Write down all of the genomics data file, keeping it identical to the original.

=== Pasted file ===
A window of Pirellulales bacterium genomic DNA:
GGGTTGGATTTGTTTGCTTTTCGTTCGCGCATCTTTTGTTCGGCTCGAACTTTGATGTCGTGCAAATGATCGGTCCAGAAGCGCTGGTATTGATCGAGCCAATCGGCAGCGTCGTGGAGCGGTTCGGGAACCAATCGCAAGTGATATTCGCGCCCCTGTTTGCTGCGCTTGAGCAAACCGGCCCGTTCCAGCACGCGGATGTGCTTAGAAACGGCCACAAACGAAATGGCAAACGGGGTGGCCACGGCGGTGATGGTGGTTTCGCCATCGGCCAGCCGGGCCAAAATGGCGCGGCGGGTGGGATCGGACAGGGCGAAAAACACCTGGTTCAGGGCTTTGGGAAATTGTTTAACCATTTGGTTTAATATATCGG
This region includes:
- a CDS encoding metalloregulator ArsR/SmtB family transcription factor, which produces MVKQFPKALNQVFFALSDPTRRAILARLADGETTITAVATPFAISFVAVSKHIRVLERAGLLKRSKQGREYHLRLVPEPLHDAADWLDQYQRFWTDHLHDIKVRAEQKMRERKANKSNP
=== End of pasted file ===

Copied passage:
A window of Pirellulales bacterium genomic DNA:
GGGTTGGATTTGTTTGCTTTTCGTTCGCGCATCTTTTGTTCGGCTCGAACTTTGATGTCGTGCAAATGATCGGTCCAGAAGCGCTGGTATTGATCGAGCCAATCGGCAGCGTCGTGGAGCGGTTCGGGAACCAATCGCAAGTGATATTCGCGCCCCTGTTTGCTGCGCTTGAGCAAACCGGCCCGTTCCAGCACGCGGATGTGCTTAGAAACGGCCACAAACGAAATGGCAAACGGGGTGGCCACGGCGGTGATGGTGGTTTCGCCATCGGCCAGCCGGGCCAAAATGGCGCGGCGGGTGGGATCGGACAGGGCGAAAAACACCTGGTTCAGGGCTTTGGGAAATTGTTTAACCATTTGGTTTAATATATCGG
This region includes:
- a CDS encoding metalloregulator ArsR/SmtB family transcription factor, which produces MVKQFPKALNQVFFALSDPTRRAILARLADGETTITAVATPFAISFVAVSKHIRVLERAGLLKRSKQGREYHLRLVPEPLHDAADWLDQYQRFWTDHLHDIKVRAEQKMRERKANKSNP